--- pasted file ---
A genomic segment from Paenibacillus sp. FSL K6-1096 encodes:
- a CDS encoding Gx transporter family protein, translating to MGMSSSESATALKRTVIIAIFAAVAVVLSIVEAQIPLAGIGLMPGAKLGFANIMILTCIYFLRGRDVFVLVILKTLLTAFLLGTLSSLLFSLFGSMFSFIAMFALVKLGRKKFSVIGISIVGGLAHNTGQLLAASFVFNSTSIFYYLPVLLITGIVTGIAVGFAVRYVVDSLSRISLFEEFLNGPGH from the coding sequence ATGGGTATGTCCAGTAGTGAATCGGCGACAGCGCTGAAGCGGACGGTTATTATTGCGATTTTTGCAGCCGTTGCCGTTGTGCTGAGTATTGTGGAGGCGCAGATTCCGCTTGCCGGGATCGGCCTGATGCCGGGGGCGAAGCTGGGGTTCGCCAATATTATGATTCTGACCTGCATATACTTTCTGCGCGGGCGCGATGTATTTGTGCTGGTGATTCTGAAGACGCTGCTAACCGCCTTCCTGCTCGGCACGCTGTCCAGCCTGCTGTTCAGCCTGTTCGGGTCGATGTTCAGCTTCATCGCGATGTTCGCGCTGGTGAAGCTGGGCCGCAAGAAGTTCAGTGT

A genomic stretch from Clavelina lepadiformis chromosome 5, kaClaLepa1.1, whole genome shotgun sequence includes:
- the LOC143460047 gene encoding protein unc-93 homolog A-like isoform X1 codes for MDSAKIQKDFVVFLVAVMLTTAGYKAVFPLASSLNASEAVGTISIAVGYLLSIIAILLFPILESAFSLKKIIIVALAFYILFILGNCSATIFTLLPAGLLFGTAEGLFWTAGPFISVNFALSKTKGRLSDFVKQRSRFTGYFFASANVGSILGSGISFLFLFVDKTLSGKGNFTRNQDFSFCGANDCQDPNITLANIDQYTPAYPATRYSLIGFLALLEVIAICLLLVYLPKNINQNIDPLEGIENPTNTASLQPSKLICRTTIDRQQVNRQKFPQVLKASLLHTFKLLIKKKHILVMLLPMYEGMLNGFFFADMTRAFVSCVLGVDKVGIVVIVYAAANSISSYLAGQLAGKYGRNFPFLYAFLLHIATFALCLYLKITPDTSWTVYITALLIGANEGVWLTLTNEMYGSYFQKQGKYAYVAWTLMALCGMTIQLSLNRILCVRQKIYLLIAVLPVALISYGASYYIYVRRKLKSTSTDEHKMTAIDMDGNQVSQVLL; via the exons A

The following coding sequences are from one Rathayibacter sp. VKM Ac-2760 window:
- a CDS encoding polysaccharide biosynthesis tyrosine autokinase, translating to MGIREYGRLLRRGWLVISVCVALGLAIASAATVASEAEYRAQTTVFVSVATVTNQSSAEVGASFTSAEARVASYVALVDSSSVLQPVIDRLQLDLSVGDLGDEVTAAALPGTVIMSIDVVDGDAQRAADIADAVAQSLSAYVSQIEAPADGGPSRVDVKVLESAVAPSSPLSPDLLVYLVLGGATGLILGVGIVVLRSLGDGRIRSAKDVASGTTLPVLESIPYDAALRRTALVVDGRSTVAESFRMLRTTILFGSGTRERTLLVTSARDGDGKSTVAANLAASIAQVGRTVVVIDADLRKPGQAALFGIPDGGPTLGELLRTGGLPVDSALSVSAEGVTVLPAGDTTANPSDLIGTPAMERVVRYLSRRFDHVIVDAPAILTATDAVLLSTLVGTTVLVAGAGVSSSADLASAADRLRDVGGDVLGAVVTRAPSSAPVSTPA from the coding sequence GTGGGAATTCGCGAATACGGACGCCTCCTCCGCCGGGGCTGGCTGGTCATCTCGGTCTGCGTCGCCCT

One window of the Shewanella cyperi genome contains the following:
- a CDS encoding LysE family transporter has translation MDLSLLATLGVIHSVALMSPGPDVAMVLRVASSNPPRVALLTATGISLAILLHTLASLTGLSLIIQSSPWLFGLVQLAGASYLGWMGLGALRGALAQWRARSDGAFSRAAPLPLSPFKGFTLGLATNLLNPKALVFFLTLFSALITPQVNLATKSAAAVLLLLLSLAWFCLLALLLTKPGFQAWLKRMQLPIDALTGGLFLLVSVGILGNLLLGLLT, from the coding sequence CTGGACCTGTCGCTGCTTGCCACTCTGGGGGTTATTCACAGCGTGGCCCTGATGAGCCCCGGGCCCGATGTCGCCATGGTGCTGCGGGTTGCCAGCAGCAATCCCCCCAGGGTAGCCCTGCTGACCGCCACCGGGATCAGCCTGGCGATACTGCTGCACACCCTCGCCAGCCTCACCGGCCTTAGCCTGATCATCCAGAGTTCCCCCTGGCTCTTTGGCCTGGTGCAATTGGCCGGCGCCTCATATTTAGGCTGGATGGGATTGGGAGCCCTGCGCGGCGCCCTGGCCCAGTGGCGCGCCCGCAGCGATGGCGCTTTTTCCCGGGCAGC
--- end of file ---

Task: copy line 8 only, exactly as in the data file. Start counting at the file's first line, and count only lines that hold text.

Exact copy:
- a CDS encoding LysE family transporter has translation MDLSLLATLGVIHSVALMSPGPDVAMVLRVASSNPPRVALLTATGISLAILLHTLASLTGLSLIIQSSPWLFGLVQLAGASYLGWMGLGALRGALAQWRARSDGAFSRAAPLPLSPFKGFTLGLATNLLNPKALVFFLTLFSALITPQVNLATKSAAAVLLLLLSLAWFCLLALLLTKPGFQAWLKRMQLPIDALTGGLFLLVSVGILGNLLLGLLT, from the coding sequence CTGGACCTGTCGCTGCTTGCCACTCTGGGGGTTATTCACAGCGTGGCCCTGATGAGCCCCGGGCCCGATGTCGCCATGGTGCTGCGGGTTGCCAGCAGCAATCCCCCCAGGGTAGCCCTGCTGACCGCCACCGGGATCAGCCTGGCGATACTGCTGCACACCCTCGCCAGCCTCACCGGCCTTAGCCTGATCATCCAGAGTTCCCCCTGGCTCTTTGGCCTGGTGCAATTGGCCGGCGCCTCATATTTAGGCTGGATGGGATTGGGAGCCCTGCGCGGCGCCCTGGCCCAGTGGCGCGCCCGCAGCGATGGCGCTTTTTCCCGGGCAGC